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24 Comments on “It Is Only Money – Book Excerpt and Giveaway”

  1. Interesting question – How frugal are you on a scale of 1 to 10?

    I would say I’m a 7 or 8 in comparison to the average adult, but I’m closer to a 9 in comparison to myself 10 years ago. Using Personal Capital along with my trusty spreadsheets helps me keep track of it all.

    Thanks for sharing Cara’s book, Michael.

  2. “If you are not already signing-in to each system and checking your accounts each month, you must start.”

    I must say, I’m naturally pretty frugal, but don’t have the systems in place to perfectly track it. I should start by just scheduling a monthly review and sign up for some tools like Personal Capital to help!

  3. I would say that I am fairly frugal (7/10) but being a college student in San Diego definitely makes it a bit more difficult. It sure is expensive down here!

    Looks like a good read.

    1. Keenan, college is a great time to be frugal, but I definitely hear you about the cost of living in SD! Which college are you attending? I assume you’ve been enjoying our perfect weather the past couple of weeks. 🙂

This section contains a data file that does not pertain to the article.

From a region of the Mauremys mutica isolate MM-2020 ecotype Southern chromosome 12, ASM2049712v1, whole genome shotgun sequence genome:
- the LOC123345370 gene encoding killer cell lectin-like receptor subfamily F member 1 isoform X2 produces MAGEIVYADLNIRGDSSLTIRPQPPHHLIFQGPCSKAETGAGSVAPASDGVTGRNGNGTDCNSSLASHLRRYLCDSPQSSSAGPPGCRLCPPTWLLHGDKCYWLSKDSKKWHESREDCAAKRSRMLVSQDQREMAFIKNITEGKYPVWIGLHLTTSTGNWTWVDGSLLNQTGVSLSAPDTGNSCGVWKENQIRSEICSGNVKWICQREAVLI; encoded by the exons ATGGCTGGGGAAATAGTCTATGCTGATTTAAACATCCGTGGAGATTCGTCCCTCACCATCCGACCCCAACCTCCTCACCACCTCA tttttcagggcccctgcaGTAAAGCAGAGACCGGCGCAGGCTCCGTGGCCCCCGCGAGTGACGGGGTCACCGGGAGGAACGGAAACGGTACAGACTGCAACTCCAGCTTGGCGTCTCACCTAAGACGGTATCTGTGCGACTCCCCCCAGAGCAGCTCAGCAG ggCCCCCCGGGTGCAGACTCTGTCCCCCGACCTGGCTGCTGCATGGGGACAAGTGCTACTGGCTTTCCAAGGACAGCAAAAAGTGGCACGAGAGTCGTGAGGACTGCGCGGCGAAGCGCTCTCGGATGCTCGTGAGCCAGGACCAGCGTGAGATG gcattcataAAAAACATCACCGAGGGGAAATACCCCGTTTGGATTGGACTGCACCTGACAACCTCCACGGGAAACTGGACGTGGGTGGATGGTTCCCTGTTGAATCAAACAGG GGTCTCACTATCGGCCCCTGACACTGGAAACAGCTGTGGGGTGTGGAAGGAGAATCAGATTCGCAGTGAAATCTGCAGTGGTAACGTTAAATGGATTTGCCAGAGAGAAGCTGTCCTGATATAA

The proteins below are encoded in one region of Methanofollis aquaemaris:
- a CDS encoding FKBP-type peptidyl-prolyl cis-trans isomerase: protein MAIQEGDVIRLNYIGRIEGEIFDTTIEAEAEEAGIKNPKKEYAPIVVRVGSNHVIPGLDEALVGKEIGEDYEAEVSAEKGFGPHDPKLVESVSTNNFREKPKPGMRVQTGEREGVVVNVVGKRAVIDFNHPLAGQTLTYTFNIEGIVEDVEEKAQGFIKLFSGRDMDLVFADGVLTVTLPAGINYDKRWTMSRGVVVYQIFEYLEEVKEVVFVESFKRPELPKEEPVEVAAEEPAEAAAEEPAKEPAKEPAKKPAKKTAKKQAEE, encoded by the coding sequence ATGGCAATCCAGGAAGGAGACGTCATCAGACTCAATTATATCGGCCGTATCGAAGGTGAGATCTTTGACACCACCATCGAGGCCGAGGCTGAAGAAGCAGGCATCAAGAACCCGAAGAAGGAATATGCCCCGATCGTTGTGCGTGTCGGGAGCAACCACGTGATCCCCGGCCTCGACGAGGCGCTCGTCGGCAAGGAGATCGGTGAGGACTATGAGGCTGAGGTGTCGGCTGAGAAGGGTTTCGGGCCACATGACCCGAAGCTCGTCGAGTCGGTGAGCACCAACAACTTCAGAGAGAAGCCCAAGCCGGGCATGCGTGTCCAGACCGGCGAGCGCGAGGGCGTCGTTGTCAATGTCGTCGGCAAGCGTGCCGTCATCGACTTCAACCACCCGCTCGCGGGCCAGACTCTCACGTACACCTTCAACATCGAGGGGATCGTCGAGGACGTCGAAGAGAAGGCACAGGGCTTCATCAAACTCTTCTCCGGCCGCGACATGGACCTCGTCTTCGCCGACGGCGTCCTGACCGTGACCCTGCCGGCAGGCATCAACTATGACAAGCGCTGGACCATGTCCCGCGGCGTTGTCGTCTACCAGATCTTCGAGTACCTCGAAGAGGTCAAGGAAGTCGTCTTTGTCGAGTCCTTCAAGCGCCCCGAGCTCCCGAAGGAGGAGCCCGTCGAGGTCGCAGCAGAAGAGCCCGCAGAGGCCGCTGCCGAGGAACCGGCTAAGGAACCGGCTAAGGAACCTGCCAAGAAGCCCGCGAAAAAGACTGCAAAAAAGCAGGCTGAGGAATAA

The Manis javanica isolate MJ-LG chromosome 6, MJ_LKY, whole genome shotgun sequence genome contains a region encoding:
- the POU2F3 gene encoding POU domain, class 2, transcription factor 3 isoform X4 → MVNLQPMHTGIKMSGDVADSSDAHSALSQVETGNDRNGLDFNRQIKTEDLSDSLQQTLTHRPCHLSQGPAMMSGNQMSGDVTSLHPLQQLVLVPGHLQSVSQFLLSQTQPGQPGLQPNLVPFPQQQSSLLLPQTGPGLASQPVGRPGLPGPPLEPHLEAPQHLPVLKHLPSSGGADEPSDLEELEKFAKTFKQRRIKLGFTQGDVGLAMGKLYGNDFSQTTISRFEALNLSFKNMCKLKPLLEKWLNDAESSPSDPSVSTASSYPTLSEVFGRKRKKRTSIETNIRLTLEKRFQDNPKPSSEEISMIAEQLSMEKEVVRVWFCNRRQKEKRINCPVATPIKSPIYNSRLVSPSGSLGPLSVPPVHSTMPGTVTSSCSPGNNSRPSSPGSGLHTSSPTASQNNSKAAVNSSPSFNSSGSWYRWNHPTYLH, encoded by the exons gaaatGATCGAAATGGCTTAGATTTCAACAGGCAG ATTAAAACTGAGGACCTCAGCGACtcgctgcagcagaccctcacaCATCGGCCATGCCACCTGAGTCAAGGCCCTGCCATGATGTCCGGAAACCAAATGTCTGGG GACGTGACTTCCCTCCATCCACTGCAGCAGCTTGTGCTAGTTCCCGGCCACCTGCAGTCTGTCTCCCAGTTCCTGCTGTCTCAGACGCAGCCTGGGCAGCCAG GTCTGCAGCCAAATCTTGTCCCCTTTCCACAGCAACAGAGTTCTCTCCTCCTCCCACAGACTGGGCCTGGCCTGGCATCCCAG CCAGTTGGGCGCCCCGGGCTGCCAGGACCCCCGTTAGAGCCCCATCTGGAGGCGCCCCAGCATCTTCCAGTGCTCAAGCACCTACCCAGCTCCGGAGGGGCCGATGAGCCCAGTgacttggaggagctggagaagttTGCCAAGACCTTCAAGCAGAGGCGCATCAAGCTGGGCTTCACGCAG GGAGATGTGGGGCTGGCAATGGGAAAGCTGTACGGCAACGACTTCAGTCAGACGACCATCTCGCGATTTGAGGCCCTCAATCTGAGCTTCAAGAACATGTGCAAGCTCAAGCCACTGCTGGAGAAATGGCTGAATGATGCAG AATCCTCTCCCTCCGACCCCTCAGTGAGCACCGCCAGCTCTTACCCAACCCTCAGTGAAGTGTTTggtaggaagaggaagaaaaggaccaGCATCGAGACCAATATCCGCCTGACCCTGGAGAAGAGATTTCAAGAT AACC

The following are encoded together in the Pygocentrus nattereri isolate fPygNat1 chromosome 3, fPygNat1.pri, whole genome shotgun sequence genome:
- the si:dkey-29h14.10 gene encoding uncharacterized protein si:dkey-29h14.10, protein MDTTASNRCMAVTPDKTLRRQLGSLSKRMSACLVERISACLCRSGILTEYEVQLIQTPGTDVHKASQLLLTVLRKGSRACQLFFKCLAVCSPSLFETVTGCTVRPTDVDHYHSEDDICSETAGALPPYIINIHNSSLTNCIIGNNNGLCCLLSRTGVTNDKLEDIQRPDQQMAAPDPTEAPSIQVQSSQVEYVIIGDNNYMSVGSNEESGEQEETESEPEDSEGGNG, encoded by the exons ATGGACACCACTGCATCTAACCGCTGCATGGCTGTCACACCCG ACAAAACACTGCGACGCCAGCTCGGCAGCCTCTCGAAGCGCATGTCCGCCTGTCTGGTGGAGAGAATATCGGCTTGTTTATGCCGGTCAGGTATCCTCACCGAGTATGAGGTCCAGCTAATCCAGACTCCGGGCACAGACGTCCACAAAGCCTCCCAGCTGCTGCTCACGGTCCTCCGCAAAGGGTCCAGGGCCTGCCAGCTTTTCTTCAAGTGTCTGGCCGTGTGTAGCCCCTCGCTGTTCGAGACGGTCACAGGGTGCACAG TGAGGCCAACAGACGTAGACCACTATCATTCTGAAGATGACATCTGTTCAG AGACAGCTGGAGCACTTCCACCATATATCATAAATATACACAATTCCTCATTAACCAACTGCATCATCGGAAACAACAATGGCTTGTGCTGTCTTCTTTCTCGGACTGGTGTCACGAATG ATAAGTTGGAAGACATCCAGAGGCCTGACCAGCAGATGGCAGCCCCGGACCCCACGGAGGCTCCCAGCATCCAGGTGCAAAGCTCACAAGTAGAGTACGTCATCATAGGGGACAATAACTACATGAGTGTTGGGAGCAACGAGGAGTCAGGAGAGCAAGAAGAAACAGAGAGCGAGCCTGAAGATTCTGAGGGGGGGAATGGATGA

4. I think frugality gets a bad connotation in modern society. When exercised in accordance with your own values, it’s liberating. Being frugal requires mindfulness and often naturally pushes one towards aspects of minimalism. All of which are highly correlated with less stress and anxiety. Sounds like a great book, will have to add to my list!

    1. I like that you’re focused, Troy. Experiences are certainly one area that I like spending my money on. I’m definitely not the most frugal blogger out there either. I’d probably rate myself a 6. 🙂

  5. I’m semi frugal!!! I’d probably rate myself right in the middle at 5. In certain areas I’m certain frugal, like a car but splurge on good food and experiences 🙂

  6. I’d say that I’m probably a 9 maybe a 10 as I can manage to feed a family of five for $150 a month.

  7. I’d say I’m about a 4. I know I need to do better. Never learned about budgeting growing up so it’s something I still struggle with.


    She won the KINDLE copy of – It Is Only Money: And It Grows on Tree!

    Thanks everyone for participating.